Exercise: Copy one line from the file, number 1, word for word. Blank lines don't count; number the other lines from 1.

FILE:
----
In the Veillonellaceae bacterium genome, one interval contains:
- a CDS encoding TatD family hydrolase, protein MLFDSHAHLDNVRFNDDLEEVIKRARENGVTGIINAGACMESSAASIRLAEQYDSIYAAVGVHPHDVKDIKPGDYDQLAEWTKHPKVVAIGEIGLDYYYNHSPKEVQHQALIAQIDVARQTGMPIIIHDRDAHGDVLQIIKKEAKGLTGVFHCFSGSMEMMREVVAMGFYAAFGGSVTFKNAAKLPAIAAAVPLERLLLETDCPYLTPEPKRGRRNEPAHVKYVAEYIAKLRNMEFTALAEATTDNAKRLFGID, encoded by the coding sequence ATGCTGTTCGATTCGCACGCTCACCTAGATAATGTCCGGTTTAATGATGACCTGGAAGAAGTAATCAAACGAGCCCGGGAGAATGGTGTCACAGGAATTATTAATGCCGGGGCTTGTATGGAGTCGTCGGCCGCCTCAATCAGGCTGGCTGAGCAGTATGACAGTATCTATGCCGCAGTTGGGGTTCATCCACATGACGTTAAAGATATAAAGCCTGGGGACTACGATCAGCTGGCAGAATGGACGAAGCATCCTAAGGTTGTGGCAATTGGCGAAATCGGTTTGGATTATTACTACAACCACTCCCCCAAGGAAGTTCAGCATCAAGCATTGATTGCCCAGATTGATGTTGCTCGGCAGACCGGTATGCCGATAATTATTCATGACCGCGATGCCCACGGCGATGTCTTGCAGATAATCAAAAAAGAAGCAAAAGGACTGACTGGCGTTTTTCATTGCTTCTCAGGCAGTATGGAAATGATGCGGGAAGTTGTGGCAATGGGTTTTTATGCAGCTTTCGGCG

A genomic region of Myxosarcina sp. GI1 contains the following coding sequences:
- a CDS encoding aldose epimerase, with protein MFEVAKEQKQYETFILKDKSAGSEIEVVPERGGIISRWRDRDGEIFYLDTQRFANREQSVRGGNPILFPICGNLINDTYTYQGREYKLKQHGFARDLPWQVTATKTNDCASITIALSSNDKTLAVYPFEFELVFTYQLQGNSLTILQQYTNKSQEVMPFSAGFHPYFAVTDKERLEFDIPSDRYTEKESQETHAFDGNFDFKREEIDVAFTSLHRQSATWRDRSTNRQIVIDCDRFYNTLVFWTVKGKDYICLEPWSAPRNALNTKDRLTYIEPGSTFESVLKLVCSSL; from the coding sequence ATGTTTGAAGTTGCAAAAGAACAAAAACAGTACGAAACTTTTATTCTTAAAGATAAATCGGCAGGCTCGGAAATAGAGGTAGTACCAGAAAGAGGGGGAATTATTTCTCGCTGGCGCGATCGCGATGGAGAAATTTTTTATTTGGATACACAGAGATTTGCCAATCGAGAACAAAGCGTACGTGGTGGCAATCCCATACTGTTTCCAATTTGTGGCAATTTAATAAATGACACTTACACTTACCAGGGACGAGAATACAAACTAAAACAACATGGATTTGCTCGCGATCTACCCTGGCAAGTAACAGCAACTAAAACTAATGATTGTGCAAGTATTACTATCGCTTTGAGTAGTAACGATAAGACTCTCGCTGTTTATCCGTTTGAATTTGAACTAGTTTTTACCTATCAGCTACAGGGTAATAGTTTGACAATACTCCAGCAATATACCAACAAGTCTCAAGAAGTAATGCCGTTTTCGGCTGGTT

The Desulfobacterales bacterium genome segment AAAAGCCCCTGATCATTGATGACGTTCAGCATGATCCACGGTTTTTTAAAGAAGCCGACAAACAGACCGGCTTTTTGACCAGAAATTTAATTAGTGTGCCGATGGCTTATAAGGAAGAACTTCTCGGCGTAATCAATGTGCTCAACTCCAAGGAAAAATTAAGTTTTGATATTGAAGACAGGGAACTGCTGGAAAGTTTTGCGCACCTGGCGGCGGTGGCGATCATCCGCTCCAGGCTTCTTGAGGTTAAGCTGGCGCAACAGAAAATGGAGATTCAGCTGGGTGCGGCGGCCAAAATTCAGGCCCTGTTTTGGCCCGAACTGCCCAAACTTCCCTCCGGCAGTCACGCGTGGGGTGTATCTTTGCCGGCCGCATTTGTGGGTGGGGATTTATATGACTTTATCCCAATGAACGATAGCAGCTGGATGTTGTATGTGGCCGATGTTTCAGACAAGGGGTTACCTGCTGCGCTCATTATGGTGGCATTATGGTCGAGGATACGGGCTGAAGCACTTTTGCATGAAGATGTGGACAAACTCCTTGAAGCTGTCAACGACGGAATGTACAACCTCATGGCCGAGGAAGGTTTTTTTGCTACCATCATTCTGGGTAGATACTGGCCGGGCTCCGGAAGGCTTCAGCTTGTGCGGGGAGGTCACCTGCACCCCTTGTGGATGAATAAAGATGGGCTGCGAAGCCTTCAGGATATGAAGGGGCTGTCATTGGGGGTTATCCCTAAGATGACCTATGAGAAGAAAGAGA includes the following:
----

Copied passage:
In the Veillonellaceae bacterium genome, one interval contains: